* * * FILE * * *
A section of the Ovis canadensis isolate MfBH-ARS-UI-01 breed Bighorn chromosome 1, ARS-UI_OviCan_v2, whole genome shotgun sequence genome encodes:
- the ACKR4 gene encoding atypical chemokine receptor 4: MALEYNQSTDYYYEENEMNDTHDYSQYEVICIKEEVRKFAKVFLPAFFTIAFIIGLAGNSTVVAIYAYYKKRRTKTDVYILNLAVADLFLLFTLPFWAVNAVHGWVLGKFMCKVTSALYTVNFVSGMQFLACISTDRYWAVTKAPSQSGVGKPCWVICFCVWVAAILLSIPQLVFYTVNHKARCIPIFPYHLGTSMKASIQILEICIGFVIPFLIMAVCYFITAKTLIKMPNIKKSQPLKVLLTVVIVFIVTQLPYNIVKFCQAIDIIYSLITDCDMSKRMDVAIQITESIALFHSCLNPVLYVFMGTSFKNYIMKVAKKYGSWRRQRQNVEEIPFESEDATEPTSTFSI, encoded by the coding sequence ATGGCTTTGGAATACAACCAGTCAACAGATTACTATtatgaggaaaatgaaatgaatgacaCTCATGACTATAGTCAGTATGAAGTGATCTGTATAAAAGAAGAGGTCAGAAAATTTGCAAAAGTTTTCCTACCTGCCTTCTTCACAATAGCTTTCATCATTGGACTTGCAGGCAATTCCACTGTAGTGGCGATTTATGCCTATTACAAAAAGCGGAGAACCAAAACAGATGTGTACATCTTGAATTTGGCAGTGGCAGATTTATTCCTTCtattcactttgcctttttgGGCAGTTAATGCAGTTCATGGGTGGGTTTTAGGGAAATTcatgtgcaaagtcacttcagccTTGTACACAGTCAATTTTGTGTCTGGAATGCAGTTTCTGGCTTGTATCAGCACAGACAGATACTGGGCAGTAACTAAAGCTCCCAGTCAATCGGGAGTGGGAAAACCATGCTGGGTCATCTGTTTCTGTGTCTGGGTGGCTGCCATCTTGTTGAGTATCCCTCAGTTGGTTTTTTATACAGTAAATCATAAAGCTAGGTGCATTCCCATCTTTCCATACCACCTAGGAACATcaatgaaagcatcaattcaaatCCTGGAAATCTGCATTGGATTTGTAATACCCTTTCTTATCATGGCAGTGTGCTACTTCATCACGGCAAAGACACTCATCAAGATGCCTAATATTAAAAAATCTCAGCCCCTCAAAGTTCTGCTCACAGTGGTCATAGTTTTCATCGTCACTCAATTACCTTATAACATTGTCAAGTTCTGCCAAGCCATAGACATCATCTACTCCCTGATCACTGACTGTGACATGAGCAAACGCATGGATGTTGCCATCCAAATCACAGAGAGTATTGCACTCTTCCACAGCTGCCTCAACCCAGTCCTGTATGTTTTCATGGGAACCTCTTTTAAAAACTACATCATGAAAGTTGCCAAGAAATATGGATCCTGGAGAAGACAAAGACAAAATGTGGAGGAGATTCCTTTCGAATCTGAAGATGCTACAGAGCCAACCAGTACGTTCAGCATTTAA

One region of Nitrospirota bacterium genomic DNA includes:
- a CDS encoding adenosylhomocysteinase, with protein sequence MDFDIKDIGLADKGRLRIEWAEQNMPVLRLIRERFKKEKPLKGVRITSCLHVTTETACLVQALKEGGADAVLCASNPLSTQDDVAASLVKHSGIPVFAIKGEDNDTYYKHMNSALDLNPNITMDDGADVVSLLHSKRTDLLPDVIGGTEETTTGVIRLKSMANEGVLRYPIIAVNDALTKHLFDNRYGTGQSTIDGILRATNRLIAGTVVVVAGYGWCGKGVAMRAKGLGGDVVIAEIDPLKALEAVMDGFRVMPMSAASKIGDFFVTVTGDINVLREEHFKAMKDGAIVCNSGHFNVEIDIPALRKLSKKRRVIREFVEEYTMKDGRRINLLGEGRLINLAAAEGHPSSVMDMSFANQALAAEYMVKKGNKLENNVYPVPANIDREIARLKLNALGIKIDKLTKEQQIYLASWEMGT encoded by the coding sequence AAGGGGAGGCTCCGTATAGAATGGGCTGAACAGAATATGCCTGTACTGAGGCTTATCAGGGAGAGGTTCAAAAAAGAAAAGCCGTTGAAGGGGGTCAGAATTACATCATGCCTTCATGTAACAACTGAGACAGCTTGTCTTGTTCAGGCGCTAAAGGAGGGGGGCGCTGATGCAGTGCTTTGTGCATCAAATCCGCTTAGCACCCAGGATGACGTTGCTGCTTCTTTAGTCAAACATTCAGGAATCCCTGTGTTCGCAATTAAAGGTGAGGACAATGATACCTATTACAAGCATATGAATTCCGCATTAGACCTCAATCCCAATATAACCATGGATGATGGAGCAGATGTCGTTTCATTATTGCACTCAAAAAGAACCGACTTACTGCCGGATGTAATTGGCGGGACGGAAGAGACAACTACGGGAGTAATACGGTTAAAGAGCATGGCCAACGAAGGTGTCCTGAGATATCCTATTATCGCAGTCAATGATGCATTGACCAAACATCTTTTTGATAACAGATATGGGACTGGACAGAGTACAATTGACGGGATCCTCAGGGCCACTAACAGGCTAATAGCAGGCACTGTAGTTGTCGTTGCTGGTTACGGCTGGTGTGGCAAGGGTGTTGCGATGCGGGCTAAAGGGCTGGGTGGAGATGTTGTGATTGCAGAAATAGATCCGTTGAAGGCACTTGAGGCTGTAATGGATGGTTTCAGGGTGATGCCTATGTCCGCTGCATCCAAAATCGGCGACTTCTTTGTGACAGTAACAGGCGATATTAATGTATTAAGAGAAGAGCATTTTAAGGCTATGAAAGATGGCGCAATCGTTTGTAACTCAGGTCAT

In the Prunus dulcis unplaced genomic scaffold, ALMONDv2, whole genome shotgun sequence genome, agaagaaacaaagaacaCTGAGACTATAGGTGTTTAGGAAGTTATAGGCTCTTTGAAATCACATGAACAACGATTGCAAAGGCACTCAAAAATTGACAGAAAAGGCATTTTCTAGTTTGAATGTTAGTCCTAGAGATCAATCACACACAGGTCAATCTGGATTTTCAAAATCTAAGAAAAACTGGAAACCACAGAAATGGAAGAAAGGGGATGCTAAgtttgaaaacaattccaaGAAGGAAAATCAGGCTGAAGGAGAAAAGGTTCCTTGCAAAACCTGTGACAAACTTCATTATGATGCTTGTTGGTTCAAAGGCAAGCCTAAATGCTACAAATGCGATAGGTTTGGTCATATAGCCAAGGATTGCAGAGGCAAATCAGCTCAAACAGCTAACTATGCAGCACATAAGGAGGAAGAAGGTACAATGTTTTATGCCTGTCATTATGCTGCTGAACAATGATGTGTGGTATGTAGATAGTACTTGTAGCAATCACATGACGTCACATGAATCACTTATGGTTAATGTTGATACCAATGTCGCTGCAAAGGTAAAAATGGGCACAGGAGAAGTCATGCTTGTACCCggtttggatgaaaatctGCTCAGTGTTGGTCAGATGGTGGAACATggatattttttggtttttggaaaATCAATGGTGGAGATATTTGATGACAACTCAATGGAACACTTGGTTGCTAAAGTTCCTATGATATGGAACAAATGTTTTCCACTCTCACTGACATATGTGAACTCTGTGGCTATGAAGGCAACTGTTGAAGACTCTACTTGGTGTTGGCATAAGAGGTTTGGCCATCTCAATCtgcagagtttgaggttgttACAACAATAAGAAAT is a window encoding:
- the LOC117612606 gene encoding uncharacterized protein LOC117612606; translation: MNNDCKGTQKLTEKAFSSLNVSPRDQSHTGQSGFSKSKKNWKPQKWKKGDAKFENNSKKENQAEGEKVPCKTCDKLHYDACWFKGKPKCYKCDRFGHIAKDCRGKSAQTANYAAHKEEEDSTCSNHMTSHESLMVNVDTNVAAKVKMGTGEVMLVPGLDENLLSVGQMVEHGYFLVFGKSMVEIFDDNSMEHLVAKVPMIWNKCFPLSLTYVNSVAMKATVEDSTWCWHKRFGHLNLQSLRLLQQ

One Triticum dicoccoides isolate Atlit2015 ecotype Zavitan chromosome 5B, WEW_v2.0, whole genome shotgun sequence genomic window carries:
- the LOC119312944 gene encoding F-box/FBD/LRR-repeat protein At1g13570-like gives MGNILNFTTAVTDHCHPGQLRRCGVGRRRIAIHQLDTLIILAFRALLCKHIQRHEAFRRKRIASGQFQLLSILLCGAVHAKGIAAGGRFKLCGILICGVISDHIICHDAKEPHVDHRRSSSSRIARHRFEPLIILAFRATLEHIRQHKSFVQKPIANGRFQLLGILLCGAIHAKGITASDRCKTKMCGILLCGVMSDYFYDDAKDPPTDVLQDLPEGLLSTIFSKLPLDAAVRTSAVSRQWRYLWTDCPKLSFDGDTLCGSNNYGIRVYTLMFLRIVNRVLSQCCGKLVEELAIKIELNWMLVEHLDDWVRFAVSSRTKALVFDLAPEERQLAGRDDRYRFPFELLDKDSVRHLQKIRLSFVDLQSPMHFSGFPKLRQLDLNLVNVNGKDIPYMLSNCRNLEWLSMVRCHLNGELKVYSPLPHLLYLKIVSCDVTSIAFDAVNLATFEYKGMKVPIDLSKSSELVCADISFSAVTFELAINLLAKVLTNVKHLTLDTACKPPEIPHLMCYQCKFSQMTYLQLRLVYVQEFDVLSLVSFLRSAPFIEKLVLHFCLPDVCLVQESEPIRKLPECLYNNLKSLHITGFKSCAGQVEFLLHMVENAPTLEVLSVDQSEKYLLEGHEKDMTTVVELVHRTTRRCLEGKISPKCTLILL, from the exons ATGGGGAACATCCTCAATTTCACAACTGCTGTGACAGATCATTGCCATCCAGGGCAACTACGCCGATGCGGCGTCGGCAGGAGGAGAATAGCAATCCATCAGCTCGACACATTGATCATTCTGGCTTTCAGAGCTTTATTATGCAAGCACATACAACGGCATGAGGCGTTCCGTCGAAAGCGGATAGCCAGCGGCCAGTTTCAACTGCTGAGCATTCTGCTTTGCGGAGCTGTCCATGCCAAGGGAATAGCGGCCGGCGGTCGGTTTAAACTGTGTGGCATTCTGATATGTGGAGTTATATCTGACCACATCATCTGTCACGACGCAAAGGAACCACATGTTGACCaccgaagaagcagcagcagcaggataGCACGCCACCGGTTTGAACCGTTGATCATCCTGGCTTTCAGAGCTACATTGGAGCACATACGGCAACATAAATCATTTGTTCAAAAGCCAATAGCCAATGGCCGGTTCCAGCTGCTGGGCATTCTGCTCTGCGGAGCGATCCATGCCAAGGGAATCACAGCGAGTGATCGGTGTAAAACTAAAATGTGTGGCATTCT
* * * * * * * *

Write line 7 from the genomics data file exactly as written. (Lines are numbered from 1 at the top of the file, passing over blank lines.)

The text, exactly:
One Triticum dicoccoides isolate Atlit2015 ecotype Zavitan chromosome 5B, WEW_v2.0, whole genome shotgun sequence genomic window carries: